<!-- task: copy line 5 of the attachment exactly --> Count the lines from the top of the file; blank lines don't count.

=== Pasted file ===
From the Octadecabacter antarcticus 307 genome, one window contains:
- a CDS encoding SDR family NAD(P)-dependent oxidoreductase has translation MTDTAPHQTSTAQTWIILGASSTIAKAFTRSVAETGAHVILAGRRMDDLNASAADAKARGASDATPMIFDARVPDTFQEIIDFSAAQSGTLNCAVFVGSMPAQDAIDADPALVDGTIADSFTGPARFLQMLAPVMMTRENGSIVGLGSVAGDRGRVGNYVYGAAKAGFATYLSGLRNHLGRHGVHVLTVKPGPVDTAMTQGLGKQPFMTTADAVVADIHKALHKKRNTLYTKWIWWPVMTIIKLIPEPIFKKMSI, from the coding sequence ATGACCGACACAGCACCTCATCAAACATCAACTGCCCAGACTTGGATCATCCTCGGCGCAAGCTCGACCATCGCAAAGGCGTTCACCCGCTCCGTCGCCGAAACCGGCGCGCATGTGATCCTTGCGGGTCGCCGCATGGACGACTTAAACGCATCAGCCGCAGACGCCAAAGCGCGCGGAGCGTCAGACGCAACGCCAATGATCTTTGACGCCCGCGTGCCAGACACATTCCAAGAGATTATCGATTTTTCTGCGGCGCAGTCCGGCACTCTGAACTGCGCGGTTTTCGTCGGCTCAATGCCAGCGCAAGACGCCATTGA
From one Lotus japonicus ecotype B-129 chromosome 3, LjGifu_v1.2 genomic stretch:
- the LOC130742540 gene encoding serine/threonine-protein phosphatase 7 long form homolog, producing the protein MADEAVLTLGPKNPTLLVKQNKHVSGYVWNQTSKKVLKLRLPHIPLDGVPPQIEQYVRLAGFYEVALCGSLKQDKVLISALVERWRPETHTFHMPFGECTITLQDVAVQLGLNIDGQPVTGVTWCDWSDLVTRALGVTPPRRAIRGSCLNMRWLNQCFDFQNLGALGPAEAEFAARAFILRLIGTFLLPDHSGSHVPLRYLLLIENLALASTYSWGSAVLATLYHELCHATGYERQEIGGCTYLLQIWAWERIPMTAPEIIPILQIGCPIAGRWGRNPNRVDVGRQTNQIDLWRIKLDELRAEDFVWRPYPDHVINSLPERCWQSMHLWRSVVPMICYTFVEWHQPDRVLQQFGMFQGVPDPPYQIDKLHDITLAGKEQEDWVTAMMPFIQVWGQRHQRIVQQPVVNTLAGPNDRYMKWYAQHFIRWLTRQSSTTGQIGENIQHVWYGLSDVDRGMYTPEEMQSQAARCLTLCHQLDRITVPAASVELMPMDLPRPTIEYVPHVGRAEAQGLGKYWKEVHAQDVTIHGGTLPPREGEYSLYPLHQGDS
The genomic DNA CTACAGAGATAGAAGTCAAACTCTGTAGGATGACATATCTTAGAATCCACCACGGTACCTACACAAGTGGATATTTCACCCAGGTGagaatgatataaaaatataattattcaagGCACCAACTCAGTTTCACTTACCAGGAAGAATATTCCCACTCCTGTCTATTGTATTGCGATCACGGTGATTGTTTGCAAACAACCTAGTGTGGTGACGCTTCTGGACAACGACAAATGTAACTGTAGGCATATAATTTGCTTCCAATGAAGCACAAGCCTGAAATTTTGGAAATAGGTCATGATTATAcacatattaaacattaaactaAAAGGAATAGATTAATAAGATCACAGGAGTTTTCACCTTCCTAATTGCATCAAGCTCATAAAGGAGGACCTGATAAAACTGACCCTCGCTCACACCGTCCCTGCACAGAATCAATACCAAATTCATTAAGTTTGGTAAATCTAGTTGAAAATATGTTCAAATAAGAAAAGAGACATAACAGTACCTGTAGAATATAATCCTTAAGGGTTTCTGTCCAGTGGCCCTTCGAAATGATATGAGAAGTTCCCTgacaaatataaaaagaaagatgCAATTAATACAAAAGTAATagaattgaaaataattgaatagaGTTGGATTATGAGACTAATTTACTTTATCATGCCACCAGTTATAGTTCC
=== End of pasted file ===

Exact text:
The genomic DNA CTACAGAGATAGAAGTCAAACTCTGTAGGATGACATATCTTAGAATCCACCACGGTACCTACACAAGTGGATATTTCACCCAGGTGagaatgatataaaaatataattattcaagGCACCAACTCAGTTTCACTTACCAGGAAGAATATTCCCACTCCTGTCTATTGTATTGCGATCACGGTGATTGTTTGCAAACAACCTAGTGTGGTGACGCTTCTGGACAACGACAAATGTAACTGTAGGCATATAATTTGCTTCCAATGAAGCACAAGCCTGAAATTTTGGAAATAGGTCATGATTATAcacatattaaacattaaactaAAAGGAATAGATTAATAAGATCACAGGAGTTTTCACCTTCCTAATTGCATCAAGCTCATAAAGGAGGACCTGATAAAACTGACCCTCGCTCACACCGTCCCTGCACAGAATCAATACCAAATTCATTAAGTTTGGTAAATCTAGTTGAAAATATGTTCAAATAAGAAAAGAGACATAACAGTACCTGTAGAATATAATCCTTAAGGGTTTCTGTCCAGTGGCCCTTCGAAATGATATGAGAAGTTCCCTgacaaatataaaaagaaagatgCAATTAATACAAAAGTAATagaattgaaaataattgaatagaGTTGGATTATGAGACTAATTTACTTTATCATGCCACCAGTTATAGTTCC